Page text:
France-Reforms: Labor’s Stubborness Pushes Capitalist Agenda

I sincerely believe there are some things the government should run with our tax money because they are a collective duty to the collectivity. Among these are health care, education, transportation, basic utilities. These are things which cannot be left to the profit-motivated private sector alone; they leave aside those less fortunate and unable to pay.

But what do you do when the public sector labor aristocracy, through its unions, uses its monopoly to gain special privileges at the expense of the tax payer? Such as early retirement (age 52 for the SNCF train company), cheap subsidized housing, free services, special health care facilities, generous vacation and so on. This is what has French public opinion so angry. This anger is allowing the government to push through sweeping reforms which will lead to the partial or full privatization of many services and that, of course, is the end game.

Milking the tax cow

There are some 40 special ‘regimes’ in France for sectors from civil servants to journalists. The costs of maintaining the privileges for these sectors is breaking the French bank. The debt for the train company alone is 50 billion euros and growing three billion a year. Half that debt is to pay for the generous retirement benefits.

The reforms do not apply to those under contract already which means French tax payers will continue to foot the bill for at least another 20 years until all have retired. In 2020, the SNCF will start issuing contracts with the same ‘general regime’ as the common French employee. It may seem like a timid approach to reform in a country which needs to save money. The French debt is nearly 100% of GDP.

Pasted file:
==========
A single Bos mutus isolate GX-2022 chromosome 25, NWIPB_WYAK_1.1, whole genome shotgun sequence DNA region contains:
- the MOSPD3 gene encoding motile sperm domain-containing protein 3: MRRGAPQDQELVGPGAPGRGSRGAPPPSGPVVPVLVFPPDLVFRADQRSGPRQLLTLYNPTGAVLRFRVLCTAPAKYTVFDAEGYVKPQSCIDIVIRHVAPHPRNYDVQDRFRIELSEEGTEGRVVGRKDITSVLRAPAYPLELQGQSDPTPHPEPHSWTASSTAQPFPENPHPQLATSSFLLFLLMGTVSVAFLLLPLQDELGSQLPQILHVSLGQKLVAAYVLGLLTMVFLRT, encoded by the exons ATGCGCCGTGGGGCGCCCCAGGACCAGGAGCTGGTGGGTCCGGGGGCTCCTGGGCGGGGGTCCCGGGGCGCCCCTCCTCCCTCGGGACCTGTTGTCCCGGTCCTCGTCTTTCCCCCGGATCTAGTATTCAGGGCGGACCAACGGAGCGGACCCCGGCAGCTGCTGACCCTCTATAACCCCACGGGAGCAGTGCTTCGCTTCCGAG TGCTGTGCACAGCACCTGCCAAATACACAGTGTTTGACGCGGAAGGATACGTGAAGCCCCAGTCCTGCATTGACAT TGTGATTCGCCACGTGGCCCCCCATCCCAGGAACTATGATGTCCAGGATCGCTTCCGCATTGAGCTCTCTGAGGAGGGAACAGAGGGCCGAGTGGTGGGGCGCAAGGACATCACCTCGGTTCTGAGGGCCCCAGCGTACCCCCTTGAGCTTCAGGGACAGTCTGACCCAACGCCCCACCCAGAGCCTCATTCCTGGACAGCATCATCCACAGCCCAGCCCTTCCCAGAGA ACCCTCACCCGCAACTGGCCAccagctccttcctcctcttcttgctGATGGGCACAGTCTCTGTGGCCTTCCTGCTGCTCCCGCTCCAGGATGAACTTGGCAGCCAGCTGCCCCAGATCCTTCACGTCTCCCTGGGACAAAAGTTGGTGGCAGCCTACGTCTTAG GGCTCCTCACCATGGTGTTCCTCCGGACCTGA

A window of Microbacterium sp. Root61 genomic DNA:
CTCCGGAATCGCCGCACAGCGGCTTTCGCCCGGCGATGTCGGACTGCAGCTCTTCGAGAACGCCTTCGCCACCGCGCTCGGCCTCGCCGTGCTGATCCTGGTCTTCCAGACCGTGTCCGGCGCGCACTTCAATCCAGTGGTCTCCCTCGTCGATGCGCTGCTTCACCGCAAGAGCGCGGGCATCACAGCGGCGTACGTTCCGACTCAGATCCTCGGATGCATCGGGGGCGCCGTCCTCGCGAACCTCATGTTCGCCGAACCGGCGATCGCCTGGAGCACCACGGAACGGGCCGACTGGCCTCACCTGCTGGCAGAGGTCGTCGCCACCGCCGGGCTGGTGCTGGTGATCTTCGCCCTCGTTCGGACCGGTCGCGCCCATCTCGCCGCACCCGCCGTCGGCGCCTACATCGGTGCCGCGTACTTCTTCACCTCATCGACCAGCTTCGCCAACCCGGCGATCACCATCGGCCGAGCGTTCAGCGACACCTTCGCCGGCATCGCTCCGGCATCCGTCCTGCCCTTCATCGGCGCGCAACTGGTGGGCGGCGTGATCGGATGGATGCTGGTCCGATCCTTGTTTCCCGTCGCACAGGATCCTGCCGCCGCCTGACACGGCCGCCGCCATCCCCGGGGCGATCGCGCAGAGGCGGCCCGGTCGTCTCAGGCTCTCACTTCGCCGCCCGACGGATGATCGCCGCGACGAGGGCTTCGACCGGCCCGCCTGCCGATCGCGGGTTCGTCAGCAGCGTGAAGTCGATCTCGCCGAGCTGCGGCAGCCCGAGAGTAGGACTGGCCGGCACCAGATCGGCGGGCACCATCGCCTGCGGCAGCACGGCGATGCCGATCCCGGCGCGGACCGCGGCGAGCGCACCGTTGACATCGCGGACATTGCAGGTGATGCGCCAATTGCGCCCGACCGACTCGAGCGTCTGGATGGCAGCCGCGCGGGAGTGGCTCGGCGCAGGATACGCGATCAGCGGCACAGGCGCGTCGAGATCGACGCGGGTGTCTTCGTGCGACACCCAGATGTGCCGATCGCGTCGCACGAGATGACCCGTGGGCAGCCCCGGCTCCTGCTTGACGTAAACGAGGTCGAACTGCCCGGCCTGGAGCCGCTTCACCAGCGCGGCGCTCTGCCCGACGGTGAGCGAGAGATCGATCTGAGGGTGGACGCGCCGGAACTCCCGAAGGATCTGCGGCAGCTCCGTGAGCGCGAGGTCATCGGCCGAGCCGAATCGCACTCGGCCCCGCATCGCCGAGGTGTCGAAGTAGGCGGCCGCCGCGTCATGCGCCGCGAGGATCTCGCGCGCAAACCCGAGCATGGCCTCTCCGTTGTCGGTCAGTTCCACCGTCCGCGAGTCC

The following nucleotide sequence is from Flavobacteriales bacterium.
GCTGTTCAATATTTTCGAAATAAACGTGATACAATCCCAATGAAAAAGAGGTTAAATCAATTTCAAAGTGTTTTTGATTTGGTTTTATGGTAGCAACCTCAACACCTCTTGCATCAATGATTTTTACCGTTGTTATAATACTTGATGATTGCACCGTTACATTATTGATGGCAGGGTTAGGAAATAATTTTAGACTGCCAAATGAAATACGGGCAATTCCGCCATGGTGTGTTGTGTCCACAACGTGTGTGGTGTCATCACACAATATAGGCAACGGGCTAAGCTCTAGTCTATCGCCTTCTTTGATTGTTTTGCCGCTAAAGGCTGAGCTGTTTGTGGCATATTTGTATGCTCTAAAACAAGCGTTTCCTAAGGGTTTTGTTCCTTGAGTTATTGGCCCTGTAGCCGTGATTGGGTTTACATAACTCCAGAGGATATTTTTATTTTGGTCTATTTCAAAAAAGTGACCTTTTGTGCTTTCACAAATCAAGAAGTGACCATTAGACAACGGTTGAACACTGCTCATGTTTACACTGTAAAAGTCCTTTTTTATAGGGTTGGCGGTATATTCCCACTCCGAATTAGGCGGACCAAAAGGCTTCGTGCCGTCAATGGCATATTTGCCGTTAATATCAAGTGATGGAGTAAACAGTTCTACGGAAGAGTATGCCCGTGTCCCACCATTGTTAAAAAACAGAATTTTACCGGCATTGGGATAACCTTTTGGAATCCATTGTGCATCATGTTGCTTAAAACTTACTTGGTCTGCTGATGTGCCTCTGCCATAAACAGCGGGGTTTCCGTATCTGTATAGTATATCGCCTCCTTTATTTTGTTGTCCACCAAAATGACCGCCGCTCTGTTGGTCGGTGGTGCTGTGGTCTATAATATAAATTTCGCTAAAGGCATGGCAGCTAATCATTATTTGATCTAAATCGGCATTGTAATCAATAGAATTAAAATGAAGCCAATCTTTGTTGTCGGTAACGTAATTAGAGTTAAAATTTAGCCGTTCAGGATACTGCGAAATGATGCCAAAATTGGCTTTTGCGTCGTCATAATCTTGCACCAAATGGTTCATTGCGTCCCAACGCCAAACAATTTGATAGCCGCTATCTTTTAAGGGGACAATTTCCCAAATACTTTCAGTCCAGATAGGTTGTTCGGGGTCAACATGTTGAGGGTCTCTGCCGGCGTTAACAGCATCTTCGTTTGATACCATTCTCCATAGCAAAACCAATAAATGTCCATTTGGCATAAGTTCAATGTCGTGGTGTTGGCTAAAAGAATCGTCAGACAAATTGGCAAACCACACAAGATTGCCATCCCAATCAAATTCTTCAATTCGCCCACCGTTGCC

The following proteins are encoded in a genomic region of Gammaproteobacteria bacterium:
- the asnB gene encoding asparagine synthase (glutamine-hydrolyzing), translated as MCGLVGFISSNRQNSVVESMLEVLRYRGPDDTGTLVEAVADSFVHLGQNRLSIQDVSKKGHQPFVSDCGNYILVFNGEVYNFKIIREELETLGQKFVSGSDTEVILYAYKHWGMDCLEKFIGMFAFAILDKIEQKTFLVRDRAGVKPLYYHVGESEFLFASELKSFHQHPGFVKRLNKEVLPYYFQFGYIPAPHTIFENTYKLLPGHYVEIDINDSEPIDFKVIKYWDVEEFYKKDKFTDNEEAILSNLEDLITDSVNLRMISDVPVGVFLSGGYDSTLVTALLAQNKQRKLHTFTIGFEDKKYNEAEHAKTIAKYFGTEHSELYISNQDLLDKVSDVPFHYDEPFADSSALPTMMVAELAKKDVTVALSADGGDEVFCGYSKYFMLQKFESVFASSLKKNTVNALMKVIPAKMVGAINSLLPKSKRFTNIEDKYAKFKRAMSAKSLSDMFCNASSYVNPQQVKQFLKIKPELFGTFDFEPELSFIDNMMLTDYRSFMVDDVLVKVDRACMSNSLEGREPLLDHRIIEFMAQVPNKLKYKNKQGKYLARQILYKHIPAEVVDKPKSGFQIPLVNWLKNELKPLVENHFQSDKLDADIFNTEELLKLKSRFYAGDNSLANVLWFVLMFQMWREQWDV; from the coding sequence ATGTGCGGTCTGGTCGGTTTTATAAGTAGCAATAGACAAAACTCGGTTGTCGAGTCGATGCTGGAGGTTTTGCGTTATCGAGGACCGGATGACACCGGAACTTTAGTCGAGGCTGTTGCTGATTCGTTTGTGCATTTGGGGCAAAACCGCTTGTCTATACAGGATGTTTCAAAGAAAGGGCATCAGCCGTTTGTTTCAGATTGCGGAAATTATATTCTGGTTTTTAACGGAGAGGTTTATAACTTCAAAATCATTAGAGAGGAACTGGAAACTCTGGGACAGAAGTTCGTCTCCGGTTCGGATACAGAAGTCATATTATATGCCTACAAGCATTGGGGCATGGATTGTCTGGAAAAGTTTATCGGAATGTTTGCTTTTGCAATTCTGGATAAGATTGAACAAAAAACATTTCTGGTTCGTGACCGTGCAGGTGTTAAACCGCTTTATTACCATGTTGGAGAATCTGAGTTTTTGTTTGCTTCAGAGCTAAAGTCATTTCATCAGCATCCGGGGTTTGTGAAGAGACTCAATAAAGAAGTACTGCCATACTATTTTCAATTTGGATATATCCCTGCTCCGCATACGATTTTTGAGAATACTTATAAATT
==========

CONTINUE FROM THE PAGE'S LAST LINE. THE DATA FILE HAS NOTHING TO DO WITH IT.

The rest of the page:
But the real crime here is that unionized corporatism has opened the door to creeping privatization of sectors vital to everybody. The privatization of British Rail has led to sky-rocketing prices, delays, poor maintenance and more. Privatizing and opening up to competition Gas & Electric, Telecommunications and other services has neither improved the quality of those services, nor lowered costs to consumers. The French tax payer will suffer a reduction in the quality of service and higher prices, not just because of labor aristocracy greed, but also because, for decades, politicians allowed these public services to dig their own grave.

Mismanagement and cronyism are also to blame. Macron complains of a bloated administration and says the SNCF is 20% less efficient than Germany’s partially privatized Deutsche Bahn which turns a 2.2 billion euro yearly profit.

Making France attractive to investors

We live in a capitalist society. Macron believes France needs to modernize its labor force to make the country more attractive to investors and reduce stubbornly high unemployment. All his reforms go in this direction. Last year’s reform of labor laws makes it easier to hire and fire and reduces compensation to discharged employees as well as breaking up sector-wide collective bargaining agreements, giving employees the right to decide at the company level and bypass the unions.

The university reform is meant to get higher education to respond to the needs of the job market and put an end to the army of unemployed graduates. He is also looking for ways to get youth with migrant backgrounds off the dole and into jobs. No easy task; Youth unemployment in some project is 45%. The digitalization of the economy is expected to eliminate over the next ten years up to 40% of the jobs which exist today.

To be perfectly clear: very few taking to the streets of France this Spring are asking for workers control, self-management or proletarian socialism. They are marching to defend their special privileges which others are paying for and trying to convince the tax-payer, it’s for his own good. Their refusal for decades to make concessions to adapt to new economic and social realities has opened the door to doing away with a system of collective social responsibility which I support.

Leave a Reply

Fill in your details below or click an icon to log in:

WordPress.com Logo

You are commenting using your WordPress.com account. Log Out /  Change )

Google+ photo

You are commenting using your Google+ account. Log Out /  Change )

Twitter picture

You are commenting using your Twitter account. Log Out /  Change )

Facebook photo

You are commenting using your Facebook account. Log Out /  Change )

w

Connecting to %s